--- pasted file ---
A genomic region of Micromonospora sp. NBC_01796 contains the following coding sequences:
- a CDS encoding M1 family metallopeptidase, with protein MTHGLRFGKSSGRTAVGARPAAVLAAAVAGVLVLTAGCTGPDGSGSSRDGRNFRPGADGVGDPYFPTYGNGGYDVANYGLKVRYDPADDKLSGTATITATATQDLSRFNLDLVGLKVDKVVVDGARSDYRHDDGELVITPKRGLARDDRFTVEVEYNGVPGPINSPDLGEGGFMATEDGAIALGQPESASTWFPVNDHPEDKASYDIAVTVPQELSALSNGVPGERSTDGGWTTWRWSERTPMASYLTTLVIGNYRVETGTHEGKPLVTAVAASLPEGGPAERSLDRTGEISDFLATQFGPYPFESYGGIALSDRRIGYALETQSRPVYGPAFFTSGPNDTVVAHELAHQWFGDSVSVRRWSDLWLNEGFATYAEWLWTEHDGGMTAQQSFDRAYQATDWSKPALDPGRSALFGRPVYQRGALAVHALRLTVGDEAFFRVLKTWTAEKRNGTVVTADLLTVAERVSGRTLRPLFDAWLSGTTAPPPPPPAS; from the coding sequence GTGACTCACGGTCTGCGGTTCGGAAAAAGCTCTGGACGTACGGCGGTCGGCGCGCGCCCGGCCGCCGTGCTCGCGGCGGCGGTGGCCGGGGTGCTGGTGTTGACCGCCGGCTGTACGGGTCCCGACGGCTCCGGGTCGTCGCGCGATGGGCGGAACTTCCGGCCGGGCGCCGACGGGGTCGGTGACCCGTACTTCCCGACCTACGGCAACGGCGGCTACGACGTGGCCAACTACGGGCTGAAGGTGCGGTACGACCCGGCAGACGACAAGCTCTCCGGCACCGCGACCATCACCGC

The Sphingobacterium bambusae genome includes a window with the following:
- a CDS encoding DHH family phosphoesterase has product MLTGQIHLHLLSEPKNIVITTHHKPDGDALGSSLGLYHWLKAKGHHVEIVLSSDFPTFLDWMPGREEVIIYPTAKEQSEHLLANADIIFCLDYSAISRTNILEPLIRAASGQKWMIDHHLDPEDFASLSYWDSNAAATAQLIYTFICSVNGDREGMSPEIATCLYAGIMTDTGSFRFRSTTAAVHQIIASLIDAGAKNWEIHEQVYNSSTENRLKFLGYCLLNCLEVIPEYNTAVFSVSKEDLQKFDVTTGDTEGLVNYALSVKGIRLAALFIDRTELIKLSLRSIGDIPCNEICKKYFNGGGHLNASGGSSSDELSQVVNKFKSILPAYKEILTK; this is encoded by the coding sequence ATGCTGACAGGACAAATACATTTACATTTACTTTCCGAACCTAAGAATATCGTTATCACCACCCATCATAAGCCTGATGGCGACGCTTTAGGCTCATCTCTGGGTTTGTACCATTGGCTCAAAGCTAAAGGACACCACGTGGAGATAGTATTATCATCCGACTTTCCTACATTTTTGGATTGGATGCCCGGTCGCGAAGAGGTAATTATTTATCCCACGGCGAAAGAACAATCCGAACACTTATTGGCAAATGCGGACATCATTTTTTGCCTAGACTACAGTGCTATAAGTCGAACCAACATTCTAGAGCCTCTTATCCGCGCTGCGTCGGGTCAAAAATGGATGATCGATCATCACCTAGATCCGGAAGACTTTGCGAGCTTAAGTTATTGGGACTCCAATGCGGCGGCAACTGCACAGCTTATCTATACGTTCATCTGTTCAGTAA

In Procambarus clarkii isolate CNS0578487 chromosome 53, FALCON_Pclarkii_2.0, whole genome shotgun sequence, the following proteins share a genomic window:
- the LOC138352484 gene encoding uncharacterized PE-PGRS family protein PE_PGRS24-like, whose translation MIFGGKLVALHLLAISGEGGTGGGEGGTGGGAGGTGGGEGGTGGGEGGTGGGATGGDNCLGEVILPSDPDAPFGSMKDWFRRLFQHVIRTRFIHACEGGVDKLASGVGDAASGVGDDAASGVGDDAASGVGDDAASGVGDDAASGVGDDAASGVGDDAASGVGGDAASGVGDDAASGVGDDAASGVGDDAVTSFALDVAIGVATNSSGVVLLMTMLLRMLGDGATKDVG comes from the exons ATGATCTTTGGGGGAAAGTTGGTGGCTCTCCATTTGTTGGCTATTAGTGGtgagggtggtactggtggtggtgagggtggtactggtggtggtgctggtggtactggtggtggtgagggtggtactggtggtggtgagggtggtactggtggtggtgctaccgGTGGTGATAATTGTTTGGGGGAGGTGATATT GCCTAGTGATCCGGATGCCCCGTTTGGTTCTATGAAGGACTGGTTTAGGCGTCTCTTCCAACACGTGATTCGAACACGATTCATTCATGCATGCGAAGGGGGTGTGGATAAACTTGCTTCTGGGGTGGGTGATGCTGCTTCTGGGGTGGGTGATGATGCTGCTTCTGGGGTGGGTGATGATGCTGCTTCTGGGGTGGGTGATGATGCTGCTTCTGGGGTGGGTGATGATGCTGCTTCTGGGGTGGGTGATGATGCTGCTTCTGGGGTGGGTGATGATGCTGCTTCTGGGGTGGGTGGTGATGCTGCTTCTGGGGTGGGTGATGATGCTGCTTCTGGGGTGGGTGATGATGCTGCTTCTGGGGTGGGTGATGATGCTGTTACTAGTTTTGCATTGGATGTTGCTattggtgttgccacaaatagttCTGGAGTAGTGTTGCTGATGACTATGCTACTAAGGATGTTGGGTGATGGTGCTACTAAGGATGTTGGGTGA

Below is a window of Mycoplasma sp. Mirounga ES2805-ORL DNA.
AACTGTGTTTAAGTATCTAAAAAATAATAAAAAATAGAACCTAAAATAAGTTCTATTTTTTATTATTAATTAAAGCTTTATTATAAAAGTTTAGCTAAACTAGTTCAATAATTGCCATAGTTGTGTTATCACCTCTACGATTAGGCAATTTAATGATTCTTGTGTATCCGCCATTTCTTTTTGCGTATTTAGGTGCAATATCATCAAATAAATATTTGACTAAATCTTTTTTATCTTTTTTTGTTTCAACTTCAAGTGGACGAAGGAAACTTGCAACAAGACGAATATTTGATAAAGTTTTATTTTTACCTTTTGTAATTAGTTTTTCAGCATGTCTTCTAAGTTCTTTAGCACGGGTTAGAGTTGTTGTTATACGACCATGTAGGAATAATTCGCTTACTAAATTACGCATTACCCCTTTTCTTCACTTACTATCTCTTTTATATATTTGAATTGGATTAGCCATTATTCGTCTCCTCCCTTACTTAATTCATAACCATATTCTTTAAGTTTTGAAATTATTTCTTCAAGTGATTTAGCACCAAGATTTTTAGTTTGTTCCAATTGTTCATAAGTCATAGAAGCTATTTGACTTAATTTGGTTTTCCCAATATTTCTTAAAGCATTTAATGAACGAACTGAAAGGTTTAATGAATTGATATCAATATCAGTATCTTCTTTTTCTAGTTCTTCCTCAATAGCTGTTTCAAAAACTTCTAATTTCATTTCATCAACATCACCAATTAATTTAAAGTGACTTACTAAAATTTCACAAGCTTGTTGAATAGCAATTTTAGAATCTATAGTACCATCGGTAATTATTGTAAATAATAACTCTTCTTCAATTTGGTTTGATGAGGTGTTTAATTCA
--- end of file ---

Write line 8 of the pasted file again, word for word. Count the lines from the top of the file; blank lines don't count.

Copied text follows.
AACTGTGTTTAAGTATCTAAAAAATAATAAAAAATAGAACCTAAAATAAGTTCTATTTTTTATTATTAATTAAAGCTTTATTATAAAAGTTTAGCTAAACTAGTTCAATAATTGCCATAGTTGTGTTATCACCTCTACGATTAGGCAATTTAATGATTCTTGTGTATCCGCCATTTCTTTTTGCGTATTTAGGTGCAATATCATCAAATAAATATTTGACTAAATCTTTTTTATCTTTTTTTGTTTCAACTTCAAGTGGACGAAGGAAACTTGCAACAAGACGAATATTTGATAAAGTTTTATTTTTACCTTTTGTAATTAGTTTTTCAGCATGTCTTCTAAGTTCTTTAGCACGGGTTAGAGTTGTTGTTATACGACCATGTAGGAATAATTCGCTTACTAAATTACGCATTACCCCTTTTCTTCACTTACTATCTCTTTTATATATTTGAATTGGATTAGCCATTATTCGTCTCCTCCCTTACTTAATTCATAACCATATTCTTTAAGTTTTGAAATTATTTCTTCAAGTGATTTAGCACCAAGATTTTTAGTTTGTTCCAATTGTTCATAAGTCATAGAAGCTATTTGACTTAATTTGGTTTTCCCAATATTTCTTAAAGCATTTAATGAACGAACTGAAAGGTTTAATGAATTGATATCAATATCAGTATCTTCTTTTTCTAGTTCTTCCTCAATAGCTGTTTCAAAAACTTCTAATTTCATTTCATCAACATCACCAATTAATTTAAAGTGACTTACTAAAATTTCACAAGCTTGTTGAATAGCAATTTTAGAATCTATAGTACCATCGGTAATTATTGTAAATAATAACTCTTCTTCAATTTGGTTTGATGAGGTGTTTAATTCA